LAHORE: Award-winning journalist and columnist Hamid Mir said on Sunday the media in Pakistan continued to face oppression in one form or another.
“The government has changed but the situation (state of media) remains the same,” he emphatically said at a session — Media under Siege in India, Sri Lanka and Pakistan — on the last day of the 4th Asma Jahangir Conference 2022 at a local hotel. Journalist Arifa Noor moderated the well-attended session.
Mr Mir started off by apologising to Committee to Protect Journalists Senior Program Consultant Steven Butler for the inconvenience he had to face on arrival at the Lahore airport.
He lamented that the distinguished guest’s name was put on the ‘stop list’ back in 2019 and he was deported. The only difference this time round was that he was allowed to move around freely after eight hours on ‘intervention’ and later, Prime Minister Shehbaz Sharif conveyed his apology to him.
“The episode pretty much sums up what kind of country Pakistan is for journalists,” he remarked.
It’s a matter of regret, he said, that Pakistan had gone south in the Press Freedom Index. He recalled that he and other journalists were targeted in the previous government and he was denigrated and labelled traitor. Worse still, he said, some of the media men openly stood with the government and criticised him.
Now these very journalists were facing the wrath of the powers that be and, as a matter of principle, he was against such a treatment irrespective of whichever organisation they belong to.
“The government has no right to deny the fundamental right of freedom of expression to anyone,” he said and called for abolition of draconian laws such as The Prevention of Electronic Crimes (Amendment) Ordinance 2022.
Steven Butler cleared the air by saying the Ministry of Interior (MoI) invited him to Pakistan and it was only a lack of communication between the departments or officials concerned. The FIA did stop him for eight hours at the airport, he said, but there was no interrogation. He said that as a representative of the CPJ, all he was concerned about was the safety and protection of journalists.
Daniel Bastard, Asia-Pacific Director of Reporters Without Borders, also shared facts and figures about the plight of media professionals in the aforementioned countries.
Malini Subramaniam (India) read out a paper highlighting the cases of journalists who faced trials and tribulations while Dilrukshi Handunnetti (Sri Lanka) spoke virtually and shared the situation in her country.
The speakers unanimously called upon the governments to give the media professionals respect and acknowledge their contributions instead of subjecting them to ignominy. They paid tribute to the late Asma Jahangir to whom the event was dedicated.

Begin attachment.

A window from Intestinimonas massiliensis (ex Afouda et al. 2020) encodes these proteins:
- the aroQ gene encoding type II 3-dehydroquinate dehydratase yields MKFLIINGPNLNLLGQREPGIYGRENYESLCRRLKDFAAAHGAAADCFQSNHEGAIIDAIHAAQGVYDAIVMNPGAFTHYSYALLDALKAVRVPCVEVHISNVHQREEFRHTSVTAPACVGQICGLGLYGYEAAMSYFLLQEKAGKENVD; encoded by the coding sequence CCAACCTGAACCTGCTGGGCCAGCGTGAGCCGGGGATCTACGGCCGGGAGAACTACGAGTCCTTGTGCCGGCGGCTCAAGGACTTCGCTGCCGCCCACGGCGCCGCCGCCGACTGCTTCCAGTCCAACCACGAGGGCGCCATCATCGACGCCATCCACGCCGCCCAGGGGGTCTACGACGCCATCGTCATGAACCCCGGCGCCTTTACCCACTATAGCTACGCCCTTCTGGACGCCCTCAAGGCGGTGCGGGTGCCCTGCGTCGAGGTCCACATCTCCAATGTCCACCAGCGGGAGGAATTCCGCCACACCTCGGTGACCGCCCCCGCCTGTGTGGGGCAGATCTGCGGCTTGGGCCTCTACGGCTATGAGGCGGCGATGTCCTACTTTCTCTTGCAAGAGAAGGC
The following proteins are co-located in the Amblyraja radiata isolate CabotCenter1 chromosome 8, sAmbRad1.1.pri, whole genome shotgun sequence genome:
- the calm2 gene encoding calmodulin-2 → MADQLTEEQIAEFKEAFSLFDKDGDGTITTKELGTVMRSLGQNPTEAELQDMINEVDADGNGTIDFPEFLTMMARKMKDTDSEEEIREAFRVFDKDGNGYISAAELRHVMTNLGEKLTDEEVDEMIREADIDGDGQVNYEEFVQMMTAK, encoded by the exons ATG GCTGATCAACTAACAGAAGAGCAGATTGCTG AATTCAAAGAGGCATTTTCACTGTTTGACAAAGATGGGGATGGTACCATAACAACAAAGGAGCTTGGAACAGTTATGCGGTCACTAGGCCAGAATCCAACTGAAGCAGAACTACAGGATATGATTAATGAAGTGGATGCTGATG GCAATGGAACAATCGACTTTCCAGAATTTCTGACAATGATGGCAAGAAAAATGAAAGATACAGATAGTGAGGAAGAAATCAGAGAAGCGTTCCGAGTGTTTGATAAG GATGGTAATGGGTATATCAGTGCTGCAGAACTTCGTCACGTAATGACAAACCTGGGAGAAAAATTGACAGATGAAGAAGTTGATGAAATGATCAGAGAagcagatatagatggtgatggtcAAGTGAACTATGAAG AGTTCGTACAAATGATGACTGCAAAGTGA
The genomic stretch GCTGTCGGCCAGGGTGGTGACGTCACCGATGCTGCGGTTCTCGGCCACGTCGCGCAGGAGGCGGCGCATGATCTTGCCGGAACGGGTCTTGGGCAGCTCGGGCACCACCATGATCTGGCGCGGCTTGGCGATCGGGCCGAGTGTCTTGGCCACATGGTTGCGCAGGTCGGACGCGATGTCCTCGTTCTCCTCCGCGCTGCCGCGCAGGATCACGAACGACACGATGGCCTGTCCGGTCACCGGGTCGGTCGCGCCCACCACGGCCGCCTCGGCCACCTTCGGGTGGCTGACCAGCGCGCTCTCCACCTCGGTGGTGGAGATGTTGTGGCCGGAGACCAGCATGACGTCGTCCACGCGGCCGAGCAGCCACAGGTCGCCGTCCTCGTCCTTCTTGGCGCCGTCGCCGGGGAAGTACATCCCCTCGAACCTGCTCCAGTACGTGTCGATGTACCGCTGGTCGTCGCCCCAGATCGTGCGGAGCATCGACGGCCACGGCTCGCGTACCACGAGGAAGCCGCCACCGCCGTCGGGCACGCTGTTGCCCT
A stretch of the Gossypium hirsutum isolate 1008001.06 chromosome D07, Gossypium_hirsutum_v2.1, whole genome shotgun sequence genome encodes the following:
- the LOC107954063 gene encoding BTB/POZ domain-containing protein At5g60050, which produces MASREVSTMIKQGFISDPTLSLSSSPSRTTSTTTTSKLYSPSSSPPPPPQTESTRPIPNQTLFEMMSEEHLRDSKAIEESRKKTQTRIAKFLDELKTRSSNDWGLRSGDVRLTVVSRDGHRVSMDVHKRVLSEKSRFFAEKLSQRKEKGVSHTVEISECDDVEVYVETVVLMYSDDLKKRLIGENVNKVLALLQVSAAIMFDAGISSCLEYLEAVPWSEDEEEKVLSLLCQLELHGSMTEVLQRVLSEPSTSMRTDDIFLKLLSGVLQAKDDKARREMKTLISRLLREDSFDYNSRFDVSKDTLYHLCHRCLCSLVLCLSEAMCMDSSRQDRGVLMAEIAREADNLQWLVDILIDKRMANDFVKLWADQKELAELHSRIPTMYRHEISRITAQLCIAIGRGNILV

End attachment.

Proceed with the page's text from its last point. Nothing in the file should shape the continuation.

School curriculum and communalism in India and Pakistan
A panel comprising Dr Pervez Hoodbhoy, Tapan K. Bose (India), Rita Manchanda (India), Kishwar Naheed and Peter Jacob enlightened the audience with their honest appraisals of the state of education and shortcomings in curricula in the neighbouring countries.
Educationist Taimur Bandey moderated the session on the issue of curriculum and communalism.
Dr Hoodbhoy, scholar and activist for promotion of secularism, spoke out against the neglect of education by successive governments in Pakistan and their regressive policies. “The only aim of ideology-driven education is to promote mediocrity by suppressing the spirit of inquiry,” he lamented. The Single National Curriculum (SNC), he said, was the latest example of promoting conformism and shunning modernity.
“The sad reality is that Pakistan has lagged far behind in the competitive world as it has not produced scientists and philosophers. No Pakistani is part of the faculty in any top university around the world whereas Indian academics have made their mark in institutions in the USA and the UK,” he said.
Peter Jacob (Executive Director, Centre for Social Justice) quoted Afrasiab Khattak as having said: “We detest history and don’t recognise the significance of geography.”
The Indian scholars revealed stories of what they said “policing education” and a lack of tolerance in society.
Kishwar Naheed, a feminist poet, spoke about deficiencies in the curriculum and read out a poem.
Published in Dawn, October 24th, 2022